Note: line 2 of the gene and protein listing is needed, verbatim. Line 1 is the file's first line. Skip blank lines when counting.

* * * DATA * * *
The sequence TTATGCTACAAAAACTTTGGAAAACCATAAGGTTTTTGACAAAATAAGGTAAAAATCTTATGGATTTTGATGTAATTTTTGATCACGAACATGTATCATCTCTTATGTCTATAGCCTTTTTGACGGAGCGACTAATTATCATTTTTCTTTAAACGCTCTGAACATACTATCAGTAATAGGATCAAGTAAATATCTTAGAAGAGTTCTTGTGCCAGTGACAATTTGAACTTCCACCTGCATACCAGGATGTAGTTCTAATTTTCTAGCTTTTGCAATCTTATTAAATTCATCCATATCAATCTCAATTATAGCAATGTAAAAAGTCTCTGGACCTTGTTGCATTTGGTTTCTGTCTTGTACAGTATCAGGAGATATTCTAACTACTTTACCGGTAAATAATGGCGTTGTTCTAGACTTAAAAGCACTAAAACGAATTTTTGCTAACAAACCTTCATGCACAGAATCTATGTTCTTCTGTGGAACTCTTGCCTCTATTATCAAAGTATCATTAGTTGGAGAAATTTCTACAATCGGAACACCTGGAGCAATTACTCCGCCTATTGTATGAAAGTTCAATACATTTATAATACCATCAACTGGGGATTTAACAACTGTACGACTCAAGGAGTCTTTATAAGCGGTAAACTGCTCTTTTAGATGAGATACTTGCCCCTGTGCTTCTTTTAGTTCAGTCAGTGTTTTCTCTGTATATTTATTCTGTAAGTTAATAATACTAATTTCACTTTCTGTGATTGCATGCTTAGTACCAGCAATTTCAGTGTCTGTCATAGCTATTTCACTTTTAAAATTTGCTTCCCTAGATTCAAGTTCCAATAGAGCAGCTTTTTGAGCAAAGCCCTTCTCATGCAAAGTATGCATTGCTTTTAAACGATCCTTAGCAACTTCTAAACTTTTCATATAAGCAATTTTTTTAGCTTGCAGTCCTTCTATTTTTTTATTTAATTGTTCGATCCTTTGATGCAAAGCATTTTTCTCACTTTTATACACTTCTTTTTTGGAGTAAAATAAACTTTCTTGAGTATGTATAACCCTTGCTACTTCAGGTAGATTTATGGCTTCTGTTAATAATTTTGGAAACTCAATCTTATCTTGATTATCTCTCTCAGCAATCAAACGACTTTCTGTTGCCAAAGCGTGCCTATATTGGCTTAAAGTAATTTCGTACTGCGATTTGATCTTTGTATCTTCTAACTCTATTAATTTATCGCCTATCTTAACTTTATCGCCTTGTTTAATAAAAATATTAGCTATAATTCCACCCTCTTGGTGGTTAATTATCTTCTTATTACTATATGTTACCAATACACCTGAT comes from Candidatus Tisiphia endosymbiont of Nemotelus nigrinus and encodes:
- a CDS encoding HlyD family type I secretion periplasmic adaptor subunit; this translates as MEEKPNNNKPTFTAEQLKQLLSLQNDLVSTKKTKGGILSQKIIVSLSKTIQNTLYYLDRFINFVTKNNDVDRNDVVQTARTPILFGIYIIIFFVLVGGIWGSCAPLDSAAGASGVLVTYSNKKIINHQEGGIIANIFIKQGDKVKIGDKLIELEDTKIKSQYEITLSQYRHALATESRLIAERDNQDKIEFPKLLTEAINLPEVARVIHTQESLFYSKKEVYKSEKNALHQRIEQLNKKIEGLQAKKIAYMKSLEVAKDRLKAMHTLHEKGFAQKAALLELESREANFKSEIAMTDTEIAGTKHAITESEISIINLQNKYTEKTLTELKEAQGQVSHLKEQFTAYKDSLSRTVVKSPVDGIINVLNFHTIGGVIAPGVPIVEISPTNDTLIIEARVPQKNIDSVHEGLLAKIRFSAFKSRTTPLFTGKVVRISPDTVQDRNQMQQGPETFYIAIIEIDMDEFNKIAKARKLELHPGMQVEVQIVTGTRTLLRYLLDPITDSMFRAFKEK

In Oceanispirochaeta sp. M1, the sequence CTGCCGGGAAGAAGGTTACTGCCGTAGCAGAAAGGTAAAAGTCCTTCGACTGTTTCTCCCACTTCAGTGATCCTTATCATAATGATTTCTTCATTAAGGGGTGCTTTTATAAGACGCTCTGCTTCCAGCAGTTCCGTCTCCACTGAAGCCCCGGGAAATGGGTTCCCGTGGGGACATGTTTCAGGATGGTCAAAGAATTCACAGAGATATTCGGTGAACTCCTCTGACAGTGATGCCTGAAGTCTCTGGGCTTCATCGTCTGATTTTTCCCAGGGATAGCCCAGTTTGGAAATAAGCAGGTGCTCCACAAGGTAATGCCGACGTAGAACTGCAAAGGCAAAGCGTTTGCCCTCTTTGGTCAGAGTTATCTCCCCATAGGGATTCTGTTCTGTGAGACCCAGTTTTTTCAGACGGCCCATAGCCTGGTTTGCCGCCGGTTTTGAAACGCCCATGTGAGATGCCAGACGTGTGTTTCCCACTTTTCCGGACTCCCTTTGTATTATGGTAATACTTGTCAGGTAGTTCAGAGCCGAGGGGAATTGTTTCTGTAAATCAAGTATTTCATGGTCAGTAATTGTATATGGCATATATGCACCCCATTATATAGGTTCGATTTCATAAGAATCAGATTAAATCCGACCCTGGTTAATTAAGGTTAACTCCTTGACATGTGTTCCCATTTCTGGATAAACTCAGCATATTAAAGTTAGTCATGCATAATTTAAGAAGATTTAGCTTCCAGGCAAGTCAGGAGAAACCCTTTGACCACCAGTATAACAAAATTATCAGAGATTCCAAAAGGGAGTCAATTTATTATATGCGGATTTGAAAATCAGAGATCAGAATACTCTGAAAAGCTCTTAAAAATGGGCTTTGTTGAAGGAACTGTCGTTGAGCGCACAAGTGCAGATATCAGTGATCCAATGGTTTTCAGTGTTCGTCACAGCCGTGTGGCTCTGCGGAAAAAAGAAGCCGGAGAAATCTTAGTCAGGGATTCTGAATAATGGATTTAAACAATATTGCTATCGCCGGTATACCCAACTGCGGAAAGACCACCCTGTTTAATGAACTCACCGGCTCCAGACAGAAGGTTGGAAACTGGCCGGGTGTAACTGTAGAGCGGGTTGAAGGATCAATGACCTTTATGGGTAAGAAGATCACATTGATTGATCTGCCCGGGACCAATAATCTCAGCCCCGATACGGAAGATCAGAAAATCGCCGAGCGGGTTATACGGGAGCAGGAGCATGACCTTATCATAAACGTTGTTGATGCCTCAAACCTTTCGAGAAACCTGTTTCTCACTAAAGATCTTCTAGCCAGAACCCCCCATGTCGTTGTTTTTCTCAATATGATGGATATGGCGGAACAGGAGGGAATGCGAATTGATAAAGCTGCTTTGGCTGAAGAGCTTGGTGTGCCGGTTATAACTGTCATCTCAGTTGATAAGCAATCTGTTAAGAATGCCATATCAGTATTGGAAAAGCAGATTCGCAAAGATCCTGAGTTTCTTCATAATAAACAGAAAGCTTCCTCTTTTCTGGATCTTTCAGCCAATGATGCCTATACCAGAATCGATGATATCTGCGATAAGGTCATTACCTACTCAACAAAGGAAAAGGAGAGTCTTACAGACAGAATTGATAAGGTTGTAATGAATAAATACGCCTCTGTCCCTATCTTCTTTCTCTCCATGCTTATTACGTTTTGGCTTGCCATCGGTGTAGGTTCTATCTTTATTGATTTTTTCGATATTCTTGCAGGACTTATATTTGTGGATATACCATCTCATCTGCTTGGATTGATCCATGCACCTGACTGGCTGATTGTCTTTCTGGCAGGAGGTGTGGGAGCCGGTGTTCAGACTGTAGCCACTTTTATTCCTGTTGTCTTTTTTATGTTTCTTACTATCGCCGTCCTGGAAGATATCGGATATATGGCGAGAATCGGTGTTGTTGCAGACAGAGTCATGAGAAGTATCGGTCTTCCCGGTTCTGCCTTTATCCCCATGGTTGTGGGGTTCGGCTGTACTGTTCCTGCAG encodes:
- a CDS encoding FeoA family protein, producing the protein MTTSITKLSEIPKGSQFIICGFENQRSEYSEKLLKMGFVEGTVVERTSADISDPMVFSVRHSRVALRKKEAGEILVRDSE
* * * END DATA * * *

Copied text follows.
- a CDS encoding HlyD family type I secretion periplasmic adaptor subunit; this translates as MEEKPNNNKPTFTAEQLKQLLSLQNDLVSTKKTKGGILSQKIIVSLSKTIQNTLYYLDRFINFVTKNNDVDRNDVVQTARTPILFGIYIIIFFVLVGGIWGSCAPLDSAAGASGVLVTYSNKKIINHQEGGIIANIFIKQGDKVKIGDKLIELEDTKIKSQYEITLSQYRHALATESRLIAERDNQDKIEFPKLLTEAINLPEVARVIHTQESLFYSKKEVYKSEKNALHQRIEQLNKKIEGLQAKKIAYMKSLEVAKDRLKAMHTLHEKGFAQKAALLELESREANFKSEIAMTDTEIAGTKHAITESEISIINLQNKYTEKTLTELKEAQGQVSHLKEQFTAYKDSLSRTVVKSPVDGIINVLNFHTIGGVIAPGVPIVEISPTNDTLIIEARVPQKNIDSVHEGLLAKIRFSAFKSRTTPLFTGKVVRISPDTVQDRNQMQQGPETFYIAIIEIDMDEFNKIAKARKLELHPGMQVEVQIVTGTRTLLRYLLDPITDSMFRAFKEK